Javascript: Exploring a few idioms – Mr. Joel Kemp

In this post, I’ll talk about some shortcut idioms that are used often, basic at their core, and fairly interesting.

Have your own JS idioms that you want to share? I started a collaborative repo on github:

Branching with Inline assignment

if (foo = doSomething()) {}

The quick explanation of how this works is that the function call doSomething() executes and its return value gets stored in foo. The value of foo is then evaluated for truthiness. This is really just a more concise way of saying:

foo = doSomething();if (foo) {}

I don’t particularly like the sacrifice in readability as this idiom still looks out of place to me after all these years.

Exploiting Boolean Operators for Function Execution

callback && callback();

I like this one quite a bit. I often have cases where I’m like:

if (callback) { callback();}

You can one-line it to be more concise:

if (callback) callback();

But that still makes me hate myself.

The expression-based defaulting technique is a quite clever use of the short-circuiting nature of boolean operators.


callback && callback();

If callback doesn’t exist, then the condition is immediately false (since boolean and/&& expects both clauses to be true – hence, the first clause must be true to bother evaluating the second one) and moves on without evaluating the second clause.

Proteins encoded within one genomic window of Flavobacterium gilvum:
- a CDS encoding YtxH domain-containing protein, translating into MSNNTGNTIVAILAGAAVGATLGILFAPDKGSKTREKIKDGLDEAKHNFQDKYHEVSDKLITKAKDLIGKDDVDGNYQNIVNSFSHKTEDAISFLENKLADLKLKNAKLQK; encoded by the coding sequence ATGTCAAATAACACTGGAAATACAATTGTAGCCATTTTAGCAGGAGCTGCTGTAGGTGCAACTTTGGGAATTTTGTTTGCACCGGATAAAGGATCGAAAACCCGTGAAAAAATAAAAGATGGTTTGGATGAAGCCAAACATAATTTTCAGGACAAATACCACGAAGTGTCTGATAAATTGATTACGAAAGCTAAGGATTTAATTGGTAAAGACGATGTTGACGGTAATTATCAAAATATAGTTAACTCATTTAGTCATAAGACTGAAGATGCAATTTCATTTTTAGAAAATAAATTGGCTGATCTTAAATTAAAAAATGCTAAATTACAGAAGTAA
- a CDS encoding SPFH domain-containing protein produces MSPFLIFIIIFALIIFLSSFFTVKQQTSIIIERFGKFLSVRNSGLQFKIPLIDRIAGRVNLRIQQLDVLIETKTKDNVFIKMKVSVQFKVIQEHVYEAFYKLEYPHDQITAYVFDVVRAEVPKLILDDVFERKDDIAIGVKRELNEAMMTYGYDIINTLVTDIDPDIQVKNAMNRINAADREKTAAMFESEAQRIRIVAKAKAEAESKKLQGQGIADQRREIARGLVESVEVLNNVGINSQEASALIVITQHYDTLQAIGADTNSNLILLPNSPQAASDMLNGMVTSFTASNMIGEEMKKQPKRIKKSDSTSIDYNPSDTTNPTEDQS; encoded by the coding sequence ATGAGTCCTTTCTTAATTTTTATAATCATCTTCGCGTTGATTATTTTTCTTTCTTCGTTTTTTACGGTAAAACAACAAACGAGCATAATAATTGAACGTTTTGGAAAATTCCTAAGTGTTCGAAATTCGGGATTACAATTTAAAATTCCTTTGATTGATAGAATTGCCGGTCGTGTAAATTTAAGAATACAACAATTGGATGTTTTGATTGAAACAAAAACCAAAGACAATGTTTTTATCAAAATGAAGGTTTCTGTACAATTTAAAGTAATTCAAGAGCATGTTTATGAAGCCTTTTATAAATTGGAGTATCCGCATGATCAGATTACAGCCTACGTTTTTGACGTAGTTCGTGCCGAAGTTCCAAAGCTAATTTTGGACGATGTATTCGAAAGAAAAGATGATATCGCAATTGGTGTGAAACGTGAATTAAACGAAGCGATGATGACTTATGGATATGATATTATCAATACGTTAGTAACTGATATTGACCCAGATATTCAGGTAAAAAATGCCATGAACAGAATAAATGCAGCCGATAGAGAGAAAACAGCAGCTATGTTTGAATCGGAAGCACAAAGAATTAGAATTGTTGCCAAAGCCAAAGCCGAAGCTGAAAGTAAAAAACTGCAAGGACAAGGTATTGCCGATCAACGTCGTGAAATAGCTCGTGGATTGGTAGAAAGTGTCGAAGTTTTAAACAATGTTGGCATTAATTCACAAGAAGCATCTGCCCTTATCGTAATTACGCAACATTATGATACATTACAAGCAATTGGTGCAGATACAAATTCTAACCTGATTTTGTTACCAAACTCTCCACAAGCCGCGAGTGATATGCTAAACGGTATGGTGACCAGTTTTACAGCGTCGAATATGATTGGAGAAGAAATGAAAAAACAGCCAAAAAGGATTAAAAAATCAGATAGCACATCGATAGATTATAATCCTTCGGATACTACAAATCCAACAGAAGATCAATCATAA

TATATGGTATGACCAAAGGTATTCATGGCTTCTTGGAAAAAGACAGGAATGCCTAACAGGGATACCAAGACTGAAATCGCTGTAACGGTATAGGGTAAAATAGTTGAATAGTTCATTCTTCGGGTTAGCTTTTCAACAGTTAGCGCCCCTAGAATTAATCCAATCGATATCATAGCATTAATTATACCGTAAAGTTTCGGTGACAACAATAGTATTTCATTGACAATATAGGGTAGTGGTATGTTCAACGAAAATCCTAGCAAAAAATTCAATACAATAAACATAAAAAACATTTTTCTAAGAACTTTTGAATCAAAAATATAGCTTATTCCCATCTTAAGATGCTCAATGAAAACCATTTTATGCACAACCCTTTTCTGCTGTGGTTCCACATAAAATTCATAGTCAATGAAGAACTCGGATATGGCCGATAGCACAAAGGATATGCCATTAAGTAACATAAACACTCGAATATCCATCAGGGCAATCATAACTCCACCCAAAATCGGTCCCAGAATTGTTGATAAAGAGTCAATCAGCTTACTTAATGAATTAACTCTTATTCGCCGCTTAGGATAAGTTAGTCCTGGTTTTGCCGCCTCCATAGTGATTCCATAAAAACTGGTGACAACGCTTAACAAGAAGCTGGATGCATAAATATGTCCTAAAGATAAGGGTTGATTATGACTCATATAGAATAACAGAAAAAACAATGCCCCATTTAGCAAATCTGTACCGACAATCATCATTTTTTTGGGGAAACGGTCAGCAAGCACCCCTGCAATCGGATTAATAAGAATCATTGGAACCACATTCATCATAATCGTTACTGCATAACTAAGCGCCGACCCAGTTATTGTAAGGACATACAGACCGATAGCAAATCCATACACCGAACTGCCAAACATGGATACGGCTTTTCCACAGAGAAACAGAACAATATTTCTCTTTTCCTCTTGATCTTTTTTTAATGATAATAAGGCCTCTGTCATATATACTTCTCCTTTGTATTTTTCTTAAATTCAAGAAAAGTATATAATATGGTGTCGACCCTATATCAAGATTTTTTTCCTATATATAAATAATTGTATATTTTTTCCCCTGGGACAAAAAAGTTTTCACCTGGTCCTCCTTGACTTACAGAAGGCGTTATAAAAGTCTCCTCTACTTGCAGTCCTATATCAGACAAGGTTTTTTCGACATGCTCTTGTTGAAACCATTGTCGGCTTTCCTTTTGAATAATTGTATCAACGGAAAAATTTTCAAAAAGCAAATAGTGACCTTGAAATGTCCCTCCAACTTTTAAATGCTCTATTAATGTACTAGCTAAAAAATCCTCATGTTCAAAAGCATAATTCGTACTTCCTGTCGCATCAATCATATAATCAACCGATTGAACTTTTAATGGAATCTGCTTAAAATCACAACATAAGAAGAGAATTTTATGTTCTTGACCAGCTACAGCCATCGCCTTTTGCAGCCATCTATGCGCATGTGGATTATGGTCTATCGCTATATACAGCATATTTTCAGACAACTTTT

If callbackdoes exist, however, then the second clause is evaluated – executing the callback function. Pretty cool.

Expression-based Variable Defaulting

foo || (foo = {});

Similar to the previous idiom, this one also takes advantage of short circuiting.

If foo doesn’t exist (or is some falsy value), then the second clause assigns the empty object to foo

It’s really another way of saying:

foo = foo || {};

which are shorter ways of saying:

if (! foo) {  foo = {};}

Appending an array element using its length

var a = [];a[a.length] = 'foo';

This works because a.length evaluates to 0 initially (empty array) and so ‘foo’ gets stored/appended in a[0]. Another iteration of this idea could be:

var a = [];a[a.length] = 'foo';a[a.length] = 'boo';

After the first assignment, a.length evaluates to 1, so ‘boo’ gets stored/appended in a[1].

This is cute, but it’s more favorable to just use the native push method of arrays.

var a = [];a.push('foo');

Not only would the push version likely yield performance benefits (since it’s a native-code backed function) if used in an intensive loop, but it’s also more readable.